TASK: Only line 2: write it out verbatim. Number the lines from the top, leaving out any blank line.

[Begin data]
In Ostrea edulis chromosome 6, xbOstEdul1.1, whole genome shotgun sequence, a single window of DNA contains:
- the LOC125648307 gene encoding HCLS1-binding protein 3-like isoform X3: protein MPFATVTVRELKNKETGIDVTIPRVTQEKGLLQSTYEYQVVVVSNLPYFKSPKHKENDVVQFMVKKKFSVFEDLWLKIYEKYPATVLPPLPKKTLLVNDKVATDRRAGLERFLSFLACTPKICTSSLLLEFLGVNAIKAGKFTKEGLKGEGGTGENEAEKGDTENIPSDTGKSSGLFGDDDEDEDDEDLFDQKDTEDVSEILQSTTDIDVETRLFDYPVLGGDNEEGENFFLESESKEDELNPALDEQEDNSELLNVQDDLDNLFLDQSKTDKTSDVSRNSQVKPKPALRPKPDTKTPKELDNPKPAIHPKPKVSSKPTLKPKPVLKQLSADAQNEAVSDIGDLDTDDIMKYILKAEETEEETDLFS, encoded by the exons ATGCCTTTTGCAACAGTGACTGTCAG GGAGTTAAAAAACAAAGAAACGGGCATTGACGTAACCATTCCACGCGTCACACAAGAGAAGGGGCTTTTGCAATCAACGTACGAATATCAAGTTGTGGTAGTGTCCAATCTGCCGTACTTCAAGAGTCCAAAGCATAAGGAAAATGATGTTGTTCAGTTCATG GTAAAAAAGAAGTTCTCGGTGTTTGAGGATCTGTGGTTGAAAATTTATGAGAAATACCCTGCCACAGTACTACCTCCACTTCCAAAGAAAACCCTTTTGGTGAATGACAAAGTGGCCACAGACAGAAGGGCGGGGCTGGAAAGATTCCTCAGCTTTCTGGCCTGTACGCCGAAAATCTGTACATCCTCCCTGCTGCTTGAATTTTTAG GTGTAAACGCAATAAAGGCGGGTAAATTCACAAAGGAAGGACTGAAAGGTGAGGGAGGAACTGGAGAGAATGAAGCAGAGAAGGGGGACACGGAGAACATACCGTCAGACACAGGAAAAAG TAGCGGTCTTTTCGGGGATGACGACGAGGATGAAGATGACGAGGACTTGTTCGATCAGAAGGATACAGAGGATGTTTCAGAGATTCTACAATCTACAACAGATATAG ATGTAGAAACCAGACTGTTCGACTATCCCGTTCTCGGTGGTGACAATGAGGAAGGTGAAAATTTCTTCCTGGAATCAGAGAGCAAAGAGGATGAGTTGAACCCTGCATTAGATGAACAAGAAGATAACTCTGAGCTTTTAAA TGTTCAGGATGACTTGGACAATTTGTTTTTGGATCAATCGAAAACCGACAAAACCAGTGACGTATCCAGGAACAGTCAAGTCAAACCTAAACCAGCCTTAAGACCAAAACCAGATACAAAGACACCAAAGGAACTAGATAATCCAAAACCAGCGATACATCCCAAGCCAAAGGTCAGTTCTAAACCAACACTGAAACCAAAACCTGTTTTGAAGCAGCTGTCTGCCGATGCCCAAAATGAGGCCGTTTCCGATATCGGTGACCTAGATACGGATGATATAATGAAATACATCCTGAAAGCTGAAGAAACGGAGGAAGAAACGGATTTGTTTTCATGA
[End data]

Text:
- the LOC125648307 gene encoding HCLS1-binding protein 3-like isoform X3: protein MPFATVTVRELKNKETGIDVTIPRVTQEKGLLQSTYEYQVVVVSNLPYFKSPKHKENDVVQFMVKKKFSVFEDLWLKIYEKYPATVLPPLPKKTLLVNDKVATDRRAGLERFLSFLACTPKICTSSLLLEFLGVNAIKAGKFTKEGLKGEGGTGENEAEKGDTENIPSDTGKSSGLFGDDDEDEDDEDLFDQKDTEDVSEILQSTTDIDVETRLFDYPVLGGDNEEGENFFLESESKEDELNPALDEQEDNSELLNVQDDLDNLFLDQSKTDKTSDVSRNSQVKPKPALRPKPDTKTPKELDNPKPAIHPKPKVSSKPTLKPKPVLKQLSADAQNEAVSDIGDLDTDDIMKYILKAEETEEETDLFS, encoded by the exons ATGCCTTTTGCAACAGTGACTGTCAG GGAGTTAAAAAACAAAGAAACGGGCATTGACGTAACCATTCCACGCGTCACACAAGAGAAGGGGCTTTTGCAATCAACGTACGAATATCAAGTTGTGGTAGTGTCCAATCTGCCGTACTTCAAGAGTCCAAAGCATAAGGAAAATGATGTTGTTCAGTTCATG GTAAAAAAGAAGTTCTCGGTGTTTGAGGATCTGTGGTTGAAAATTTATGAGAAATACCCTGCCACAGTACTACCTCCACTTCCAAAGAAAACCCTTTTGGTGAATGACAAAGTGGCCACAGACAGAAGGGCGGGGCTGGAAAGATTCCTCAGCTTTCTGGCCTGTACGCCGAAAATCTGTACATCCTCCCTGCTGCTTGAATTTTTAG GTGTAAACGCAATAAAGGCGGGTAAATTCACAAAGGAAGGACTGAAAGGTGAGGGAGGAACTGGAGAGAATGAAGCAGAGAAGGGGGACACGGAGAACATACCGTCAGACACAGGAAAAAG TAGCGGTCTTTTCGGGGATGACGACGAGGATGAAGATGACGAGGACTTGTTCGATCAGAAGGATACAGAGGATGTTTCAGAGATTCTACAATCTACAACAGATATAG ATGTAGAAACCAGACTGTTCGACTATCCCGTTCTCGGTGGTGACAATGAGGAAGGTGAAAATTTCTTCCTGGAATCAGAGAGCAAAGAGGATGAGTTGAACCCTGCATTAGATGAACAAGAAGATAACTCTGAGCTTTTAAA TGTTCAGGATGACTTGGACAATTTGTTTTTGGATCAATCGAAAACCGACAAAACCAGTGACGTATCCAGGAACAGTCAAGTCAAACCTAAACCAGCCTTAAGACCAAAACCAGATACAAAGACACCAAAGGAACTAGATAATCCAAAACCAGCGATACATCCCAAGCCAAAGGTCAGTTCTAAACCAACACTGAAACCAAAACCTGTTTTGAAGCAGCTGTCTGCCGATGCCCAAAATGAGGCCGTTTCCGATATCGGTGACCTAGATACGGATGATATAATGAAATACATCCTGAAAGCTGAAGAAACGGAGGAAGAAACGGATTTGTTTTCATGA